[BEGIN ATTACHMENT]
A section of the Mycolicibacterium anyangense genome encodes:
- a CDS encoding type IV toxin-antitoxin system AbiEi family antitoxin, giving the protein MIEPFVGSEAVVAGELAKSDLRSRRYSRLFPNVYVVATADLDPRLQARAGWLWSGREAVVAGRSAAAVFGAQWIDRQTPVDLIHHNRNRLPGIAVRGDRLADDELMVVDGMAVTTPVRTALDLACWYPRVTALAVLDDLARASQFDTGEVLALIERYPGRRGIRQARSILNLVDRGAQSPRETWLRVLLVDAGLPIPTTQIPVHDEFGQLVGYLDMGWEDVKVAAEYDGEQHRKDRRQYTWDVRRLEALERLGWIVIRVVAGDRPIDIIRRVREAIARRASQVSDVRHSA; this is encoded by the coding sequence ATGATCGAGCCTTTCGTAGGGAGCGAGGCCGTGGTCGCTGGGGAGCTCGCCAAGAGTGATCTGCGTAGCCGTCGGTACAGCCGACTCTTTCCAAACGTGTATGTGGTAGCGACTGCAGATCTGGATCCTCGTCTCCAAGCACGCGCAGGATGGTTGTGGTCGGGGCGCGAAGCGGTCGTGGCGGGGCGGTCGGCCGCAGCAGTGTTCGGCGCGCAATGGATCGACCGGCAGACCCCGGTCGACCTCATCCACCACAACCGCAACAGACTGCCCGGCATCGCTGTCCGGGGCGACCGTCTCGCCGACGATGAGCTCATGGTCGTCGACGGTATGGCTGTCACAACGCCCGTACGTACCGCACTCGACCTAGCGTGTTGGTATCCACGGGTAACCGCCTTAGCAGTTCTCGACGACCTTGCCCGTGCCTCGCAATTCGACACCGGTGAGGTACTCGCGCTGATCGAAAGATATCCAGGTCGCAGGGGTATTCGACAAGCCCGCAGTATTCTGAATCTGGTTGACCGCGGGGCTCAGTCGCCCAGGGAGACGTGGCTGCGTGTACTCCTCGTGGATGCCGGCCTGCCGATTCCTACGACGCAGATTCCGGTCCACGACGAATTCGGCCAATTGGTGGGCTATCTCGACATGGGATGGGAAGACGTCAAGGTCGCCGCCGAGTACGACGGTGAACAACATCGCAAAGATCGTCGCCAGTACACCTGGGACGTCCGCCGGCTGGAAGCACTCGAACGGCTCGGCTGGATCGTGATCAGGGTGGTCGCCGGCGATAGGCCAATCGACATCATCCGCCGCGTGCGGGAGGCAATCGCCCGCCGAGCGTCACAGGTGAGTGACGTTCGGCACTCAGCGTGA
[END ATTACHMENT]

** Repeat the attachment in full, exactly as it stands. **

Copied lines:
A section of the Mycolicibacterium anyangense genome encodes:
- a CDS encoding type IV toxin-antitoxin system AbiEi family antitoxin, giving the protein MIEPFVGSEAVVAGELAKSDLRSRRYSRLFPNVYVVATADLDPRLQARAGWLWSGREAVVAGRSAAAVFGAQWIDRQTPVDLIHHNRNRLPGIAVRGDRLADDELMVVDGMAVTTPVRTALDLACWYPRVTALAVLDDLARASQFDTGEVLALIERYPGRRGIRQARSILNLVDRGAQSPRETWLRVLLVDAGLPIPTTQIPVHDEFGQLVGYLDMGWEDVKVAAEYDGEQHRKDRRQYTWDVRRLEALERLGWIVIRVVAGDRPIDIIRRVREAIARRASQVSDVRHSA; this is encoded by the coding sequence ATGATCGAGCCTTTCGTAGGGAGCGAGGCCGTGGTCGCTGGGGAGCTCGCCAAGAGTGATCTGCGTAGCCGTCGGTACAGCCGACTCTTTCCAAACGTGTATGTGGTAGCGACTGCAGATCTGGATCCTCGTCTCCAAGCACGCGCAGGATGGTTGTGGTCGGGGCGCGAAGCGGTCGTGGCGGGGCGGTCGGCCGCAGCAGTGTTCGGCGCGCAATGGATCGACCGGCAGACCCCGGTCGACCTCATCCACCACAACCGCAACAGACTGCCCGGCATCGCTGTCCGGGGCGACCGTCTCGCCGACGATGAGCTCATGGTCGTCGACGGTATGGCTGTCACAACGCCCGTACGTACCGCACTCGACCTAGCGTGTTGGTATCCACGGGTAACCGCCTTAGCAGTTCTCGACGACCTTGCCCGTGCCTCGCAATTCGACACCGGTGAGGTACTCGCGCTGATCGAAAGATATCCAGGTCGCAGGGGTATTCGACAAGCCCGCAGTATTCTGAATCTGGTTGACCGCGGGGCTCAGTCGCCCAGGGAGACGTGGCTGCGTGTACTCCTCGTGGATGCCGGCCTGCCGATTCCTACGACGCAGATTCCGGTCCACGACGAATTCGGCCAATTGGTGGGCTATCTCGACATGGGATGGGAAGACGTCAAGGTCGCCGCCGAGTACGACGGTGAACAACATCGCAAAGATCGTCGCCAGTACACCTGGGACGTCCGCCGGCTGGAAGCACTCGAACGGCTCGGCTGGATCGTGATCAGGGTGGTCGCCGGCGATAGGCCAATCGACATCATCCGCCGCGTGCGGGAGGCAATCGCCCGCCGAGCGTCACAGGTGAGTGACGTTCGGCACTCAGCGTGA